Publication: Monitor Volume: 3 Issue: 210

Estonian prime minister Mart Siimann and Bank of Estonia governor Vahur Kraft signed a memorandum of understanding with a visiting IMF delegation on November 7. (BNS, November 7; Russian agencies, November 8) Although the memorandum, which covers economic policy for the remainder of 1997 and 1998, calls upon the Estonian government to slow the growth of domestic demand and GDP, recent events associated with a downward trend on the Tallinn Stock Exchange (TALSE) suggest that such measures may be unnecessary. The memorandum also focuses on accelerating privatization, reforming the pension and health care systems, and improving banking regulation.

Estonia’s economy is growing at a torrid pace. GDP increased during the first half of 1997 at an 11.7 percent annual rate, and, although annual inflation by the end of October had fallen to 12 percent, exports were up by some 30 percent. The current-account deficit nonetheless increased despite the rapid growth in exports, which, when combined with the strong GDP growth, suggested that the Estonian economy is over-heating.

IMF representatives, who began conducting consultations with Estonian officials in late July, have therefore argued for the adoption of anti-inflationary monetary and fiscal policies. But the extent to which the Estonian government can adopt such measures is circumscribed by Estonia’s currency board exchange-rate regime and by Estonian law. The exchange-rate regime automatically links the domestic money supply to the country’s foreign exchange reserves at a rate of DM 1 = 8 kroon, while Estonian law requires that the central government’s budget be in balance. In order to prevent the economy from overheating, the IMF wanted this law amended to allow the government to adopt a budget surplus equal to two percent of GDP.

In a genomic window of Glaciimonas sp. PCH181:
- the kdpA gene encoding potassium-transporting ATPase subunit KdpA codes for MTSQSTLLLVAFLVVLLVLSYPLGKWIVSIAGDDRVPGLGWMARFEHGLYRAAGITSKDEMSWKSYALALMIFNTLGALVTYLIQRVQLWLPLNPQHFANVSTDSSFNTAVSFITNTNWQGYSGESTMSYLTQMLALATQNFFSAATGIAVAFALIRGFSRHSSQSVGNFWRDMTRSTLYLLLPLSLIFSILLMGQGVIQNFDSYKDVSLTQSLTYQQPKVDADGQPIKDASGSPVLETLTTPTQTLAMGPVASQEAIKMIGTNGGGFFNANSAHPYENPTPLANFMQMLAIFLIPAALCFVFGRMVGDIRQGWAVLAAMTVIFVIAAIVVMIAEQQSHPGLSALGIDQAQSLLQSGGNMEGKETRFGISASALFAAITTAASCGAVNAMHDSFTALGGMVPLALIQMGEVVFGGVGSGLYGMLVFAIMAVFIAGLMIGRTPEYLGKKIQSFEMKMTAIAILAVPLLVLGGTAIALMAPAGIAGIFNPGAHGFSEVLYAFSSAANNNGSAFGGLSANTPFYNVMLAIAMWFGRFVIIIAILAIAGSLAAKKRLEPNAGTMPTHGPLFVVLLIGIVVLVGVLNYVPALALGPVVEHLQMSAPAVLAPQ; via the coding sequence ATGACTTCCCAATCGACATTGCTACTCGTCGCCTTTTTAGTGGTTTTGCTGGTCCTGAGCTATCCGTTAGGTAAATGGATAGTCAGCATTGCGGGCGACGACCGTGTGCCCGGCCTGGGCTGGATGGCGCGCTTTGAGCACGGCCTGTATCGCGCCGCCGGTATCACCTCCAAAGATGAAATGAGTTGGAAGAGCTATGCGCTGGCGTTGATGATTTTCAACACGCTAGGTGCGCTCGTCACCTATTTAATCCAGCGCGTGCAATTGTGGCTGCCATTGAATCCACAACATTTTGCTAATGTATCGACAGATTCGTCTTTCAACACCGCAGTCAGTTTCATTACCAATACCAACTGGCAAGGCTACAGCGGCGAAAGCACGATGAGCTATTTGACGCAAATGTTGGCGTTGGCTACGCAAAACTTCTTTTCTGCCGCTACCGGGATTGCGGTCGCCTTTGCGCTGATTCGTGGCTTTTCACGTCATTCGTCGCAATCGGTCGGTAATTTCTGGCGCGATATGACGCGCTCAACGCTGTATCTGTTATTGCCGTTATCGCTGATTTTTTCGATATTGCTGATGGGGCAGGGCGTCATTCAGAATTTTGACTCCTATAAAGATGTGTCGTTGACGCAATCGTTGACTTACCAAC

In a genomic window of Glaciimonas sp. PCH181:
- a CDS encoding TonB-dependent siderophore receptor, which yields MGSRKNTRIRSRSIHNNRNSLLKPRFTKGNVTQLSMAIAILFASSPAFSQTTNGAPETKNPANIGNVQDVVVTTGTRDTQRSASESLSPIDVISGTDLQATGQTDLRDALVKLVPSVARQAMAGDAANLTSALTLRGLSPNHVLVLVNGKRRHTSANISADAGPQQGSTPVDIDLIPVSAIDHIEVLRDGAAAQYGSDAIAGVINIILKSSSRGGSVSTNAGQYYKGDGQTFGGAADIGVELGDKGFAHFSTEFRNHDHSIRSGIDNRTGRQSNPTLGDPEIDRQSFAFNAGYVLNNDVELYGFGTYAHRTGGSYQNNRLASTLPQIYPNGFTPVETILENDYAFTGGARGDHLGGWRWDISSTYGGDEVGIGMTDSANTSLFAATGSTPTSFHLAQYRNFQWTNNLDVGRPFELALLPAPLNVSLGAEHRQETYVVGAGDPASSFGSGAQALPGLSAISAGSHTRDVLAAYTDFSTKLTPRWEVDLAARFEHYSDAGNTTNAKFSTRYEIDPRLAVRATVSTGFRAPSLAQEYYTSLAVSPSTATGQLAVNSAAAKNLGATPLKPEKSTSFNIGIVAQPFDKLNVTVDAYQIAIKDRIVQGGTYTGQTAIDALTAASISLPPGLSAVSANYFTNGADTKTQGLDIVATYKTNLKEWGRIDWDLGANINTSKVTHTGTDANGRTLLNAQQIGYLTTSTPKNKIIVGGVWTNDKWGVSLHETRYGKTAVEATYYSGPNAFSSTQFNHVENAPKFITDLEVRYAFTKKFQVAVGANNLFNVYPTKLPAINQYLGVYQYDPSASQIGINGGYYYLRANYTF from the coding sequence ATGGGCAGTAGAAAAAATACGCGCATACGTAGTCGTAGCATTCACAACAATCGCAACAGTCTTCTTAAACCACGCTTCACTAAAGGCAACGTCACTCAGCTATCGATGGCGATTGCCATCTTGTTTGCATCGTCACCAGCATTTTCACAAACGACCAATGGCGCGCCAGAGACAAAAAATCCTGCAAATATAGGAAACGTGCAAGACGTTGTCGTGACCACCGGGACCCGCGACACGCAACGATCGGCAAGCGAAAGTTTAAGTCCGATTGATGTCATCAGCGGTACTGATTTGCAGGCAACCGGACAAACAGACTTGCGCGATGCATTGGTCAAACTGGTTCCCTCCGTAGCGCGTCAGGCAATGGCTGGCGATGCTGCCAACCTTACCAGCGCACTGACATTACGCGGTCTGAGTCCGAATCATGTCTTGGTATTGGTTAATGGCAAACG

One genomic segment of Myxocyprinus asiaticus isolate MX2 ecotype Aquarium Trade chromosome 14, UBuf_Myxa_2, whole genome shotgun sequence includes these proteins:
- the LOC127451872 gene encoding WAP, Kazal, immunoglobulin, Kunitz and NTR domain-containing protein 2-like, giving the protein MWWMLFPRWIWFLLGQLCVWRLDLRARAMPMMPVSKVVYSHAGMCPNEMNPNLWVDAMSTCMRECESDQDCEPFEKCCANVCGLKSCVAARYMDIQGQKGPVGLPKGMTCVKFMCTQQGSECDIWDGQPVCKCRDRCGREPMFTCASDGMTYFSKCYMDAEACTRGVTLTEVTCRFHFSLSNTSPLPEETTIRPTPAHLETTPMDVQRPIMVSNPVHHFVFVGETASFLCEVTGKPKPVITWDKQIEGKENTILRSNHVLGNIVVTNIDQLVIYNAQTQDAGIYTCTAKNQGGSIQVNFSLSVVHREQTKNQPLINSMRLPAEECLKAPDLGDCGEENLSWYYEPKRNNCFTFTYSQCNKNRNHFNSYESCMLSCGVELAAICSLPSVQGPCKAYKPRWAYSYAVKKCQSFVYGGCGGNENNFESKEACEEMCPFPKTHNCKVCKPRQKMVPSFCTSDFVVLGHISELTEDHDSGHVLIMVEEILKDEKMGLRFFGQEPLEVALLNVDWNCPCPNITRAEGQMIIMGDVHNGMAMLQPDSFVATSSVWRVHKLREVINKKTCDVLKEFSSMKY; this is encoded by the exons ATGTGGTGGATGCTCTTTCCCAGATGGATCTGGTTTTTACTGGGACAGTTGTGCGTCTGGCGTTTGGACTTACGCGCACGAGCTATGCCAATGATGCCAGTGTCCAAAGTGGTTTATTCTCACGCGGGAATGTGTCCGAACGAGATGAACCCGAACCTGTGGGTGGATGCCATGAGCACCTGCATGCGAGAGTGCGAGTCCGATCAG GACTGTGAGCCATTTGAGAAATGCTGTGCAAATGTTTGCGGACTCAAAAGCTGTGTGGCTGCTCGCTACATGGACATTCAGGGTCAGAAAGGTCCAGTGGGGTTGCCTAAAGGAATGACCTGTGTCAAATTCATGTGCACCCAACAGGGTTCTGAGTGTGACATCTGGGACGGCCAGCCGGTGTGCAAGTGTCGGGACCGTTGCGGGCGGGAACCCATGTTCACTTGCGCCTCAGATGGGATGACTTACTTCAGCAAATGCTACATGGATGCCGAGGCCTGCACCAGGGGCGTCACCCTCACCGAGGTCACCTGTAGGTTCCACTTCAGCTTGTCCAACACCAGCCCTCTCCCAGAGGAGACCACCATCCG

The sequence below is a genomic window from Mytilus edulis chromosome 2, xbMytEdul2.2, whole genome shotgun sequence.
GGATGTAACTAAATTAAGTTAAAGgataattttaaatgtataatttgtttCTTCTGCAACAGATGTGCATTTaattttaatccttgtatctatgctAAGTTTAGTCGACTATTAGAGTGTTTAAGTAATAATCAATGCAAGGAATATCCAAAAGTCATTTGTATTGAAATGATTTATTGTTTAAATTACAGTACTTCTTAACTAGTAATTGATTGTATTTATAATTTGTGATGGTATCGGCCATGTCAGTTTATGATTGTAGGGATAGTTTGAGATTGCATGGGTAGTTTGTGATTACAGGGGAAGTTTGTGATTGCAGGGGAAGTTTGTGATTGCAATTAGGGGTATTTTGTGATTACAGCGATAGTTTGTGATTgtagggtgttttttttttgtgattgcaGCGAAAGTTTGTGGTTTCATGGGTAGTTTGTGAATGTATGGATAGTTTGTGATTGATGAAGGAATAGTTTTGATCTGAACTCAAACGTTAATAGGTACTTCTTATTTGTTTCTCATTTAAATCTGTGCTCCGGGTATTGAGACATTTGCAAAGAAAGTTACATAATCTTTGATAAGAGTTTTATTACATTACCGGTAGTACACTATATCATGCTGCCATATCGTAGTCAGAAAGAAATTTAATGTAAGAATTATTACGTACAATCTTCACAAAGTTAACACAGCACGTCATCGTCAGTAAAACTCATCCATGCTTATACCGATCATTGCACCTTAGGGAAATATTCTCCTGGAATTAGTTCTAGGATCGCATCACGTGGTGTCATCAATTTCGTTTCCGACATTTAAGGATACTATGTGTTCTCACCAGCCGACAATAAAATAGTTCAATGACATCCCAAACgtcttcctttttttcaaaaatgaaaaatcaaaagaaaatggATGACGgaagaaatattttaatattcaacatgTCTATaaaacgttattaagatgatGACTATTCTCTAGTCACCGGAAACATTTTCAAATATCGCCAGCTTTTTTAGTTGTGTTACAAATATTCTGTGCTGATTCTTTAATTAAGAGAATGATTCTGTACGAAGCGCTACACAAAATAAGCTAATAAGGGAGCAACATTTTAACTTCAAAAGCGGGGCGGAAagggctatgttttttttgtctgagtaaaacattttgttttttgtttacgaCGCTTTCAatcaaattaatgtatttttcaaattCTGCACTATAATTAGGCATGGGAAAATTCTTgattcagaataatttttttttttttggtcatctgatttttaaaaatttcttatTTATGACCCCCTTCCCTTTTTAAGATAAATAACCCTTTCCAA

However, the currency board tends on its own to generate self-correcting changes in the Estonian money supply. The large declines in the TALSE that have occurred since late October — the most recent of which was recorded on November 6, when the market index fell by 14.9 percent on one day — result from capital outflows, as investors sell their Estonian stocks and take their capital abroad. These outflows automatically reduce the growth of the domestic money supply, which helps to cool domestic demand. While the currency board has in the past been the cause of variability in the money supply, which has made sustaining economic growth difficult, it also offers something of a safety valve against excessive increases in domestic spending and imports.

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